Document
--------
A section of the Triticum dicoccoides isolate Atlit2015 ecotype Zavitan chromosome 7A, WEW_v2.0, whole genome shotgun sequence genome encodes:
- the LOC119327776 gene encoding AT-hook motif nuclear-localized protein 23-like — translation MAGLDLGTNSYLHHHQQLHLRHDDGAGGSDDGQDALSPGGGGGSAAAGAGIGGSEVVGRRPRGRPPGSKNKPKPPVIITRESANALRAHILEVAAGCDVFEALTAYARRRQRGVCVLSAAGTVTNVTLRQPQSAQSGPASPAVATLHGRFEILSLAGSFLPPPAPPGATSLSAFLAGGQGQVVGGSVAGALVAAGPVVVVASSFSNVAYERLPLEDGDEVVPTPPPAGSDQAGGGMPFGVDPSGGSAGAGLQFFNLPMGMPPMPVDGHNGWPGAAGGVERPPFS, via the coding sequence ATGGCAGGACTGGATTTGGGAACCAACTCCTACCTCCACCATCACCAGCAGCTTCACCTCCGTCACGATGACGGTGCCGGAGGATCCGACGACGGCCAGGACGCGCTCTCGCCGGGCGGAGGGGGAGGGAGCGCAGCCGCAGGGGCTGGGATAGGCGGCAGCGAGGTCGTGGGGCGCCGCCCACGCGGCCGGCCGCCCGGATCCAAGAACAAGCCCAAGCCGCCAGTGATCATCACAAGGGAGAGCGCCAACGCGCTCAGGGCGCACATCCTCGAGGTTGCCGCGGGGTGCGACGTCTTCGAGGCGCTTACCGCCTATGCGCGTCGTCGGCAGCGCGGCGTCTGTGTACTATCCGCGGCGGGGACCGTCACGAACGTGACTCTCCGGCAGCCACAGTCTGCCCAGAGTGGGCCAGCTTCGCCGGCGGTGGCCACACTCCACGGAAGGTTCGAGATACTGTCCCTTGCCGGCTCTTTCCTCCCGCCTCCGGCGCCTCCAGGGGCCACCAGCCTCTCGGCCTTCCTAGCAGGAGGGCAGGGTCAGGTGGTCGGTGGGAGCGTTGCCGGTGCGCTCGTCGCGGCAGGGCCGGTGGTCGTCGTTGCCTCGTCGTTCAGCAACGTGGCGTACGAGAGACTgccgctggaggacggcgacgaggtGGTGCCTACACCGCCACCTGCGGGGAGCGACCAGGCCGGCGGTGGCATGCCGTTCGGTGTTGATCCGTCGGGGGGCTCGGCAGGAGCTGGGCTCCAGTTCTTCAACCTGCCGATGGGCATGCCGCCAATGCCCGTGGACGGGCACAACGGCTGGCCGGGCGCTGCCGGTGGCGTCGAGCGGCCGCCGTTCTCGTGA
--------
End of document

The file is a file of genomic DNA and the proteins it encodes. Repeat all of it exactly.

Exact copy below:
A section of the Triticum dicoccoides isolate Atlit2015 ecotype Zavitan chromosome 7A, WEW_v2.0, whole genome shotgun sequence genome encodes:
- the LOC119327776 gene encoding AT-hook motif nuclear-localized protein 23-like — translation MAGLDLGTNSYLHHHQQLHLRHDDGAGGSDDGQDALSPGGGGGSAAAGAGIGGSEVVGRRPRGRPPGSKNKPKPPVIITRESANALRAHILEVAAGCDVFEALTAYARRRQRGVCVLSAAGTVTNVTLRQPQSAQSGPASPAVATLHGRFEILSLAGSFLPPPAPPGATSLSAFLAGGQGQVVGGSVAGALVAAGPVVVVASSFSNVAYERLPLEDGDEVVPTPPPAGSDQAGGGMPFGVDPSGGSAGAGLQFFNLPMGMPPMPVDGHNGWPGAAGGVERPPFS, via the coding sequence ATGGCAGGACTGGATTTGGGAACCAACTCCTACCTCCACCATCACCAGCAGCTTCACCTCCGTCACGATGACGGTGCCGGAGGATCCGACGACGGCCAGGACGCGCTCTCGCCGGGCGGAGGGGGAGGGAGCGCAGCCGCAGGGGCTGGGATAGGCGGCAGCGAGGTCGTGGGGCGCCGCCCACGCGGCCGGCCGCCCGGATCCAAGAACAAGCCCAAGCCGCCAGTGATCATCACAAGGGAGAGCGCCAACGCGCTCAGGGCGCACATCCTCGAGGTTGCCGCGGGGTGCGACGTCTTCGAGGCGCTTACCGCCTATGCGCGTCGTCGGCAGCGCGGCGTCTGTGTACTATCCGCGGCGGGGACCGTCACGAACGTGACTCTCCGGCAGCCACAGTCTGCCCAGAGTGGGCCAGCTTCGCCGGCGGTGGCCACACTCCACGGAAGGTTCGAGATACTGTCCCTTGCCGGCTCTTTCCTCCCGCCTCCGGCGCCTCCAGGGGCCACCAGCCTCTCGGCCTTCCTAGCAGGAGGGCAGGGTCAGGTGGTCGGTGGGAGCGTTGCCGGTGCGCTCGTCGCGGCAGGGCCGGTGGTCGTCGTTGCCTCGTCGTTCAGCAACGTGGCGTACGAGAGACTgccgctggaggacggcgacgaggtGGTGCCTACACCGCCACCTGCGGGGAGCGACCAGGCCGGCGGTGGCATGCCGTTCGGTGTTGATCCGTCGGGGGGCTCGGCAGGAGCTGGGCTCCAGTTCTTCAACCTGCCGATGGGCATGCCGCCAATGCCCGTGGACGGGCACAACGGCTGGCCGGGCGCTGCCGGTGGCGTCGAGCGGCCGCCGTTCTCGTGA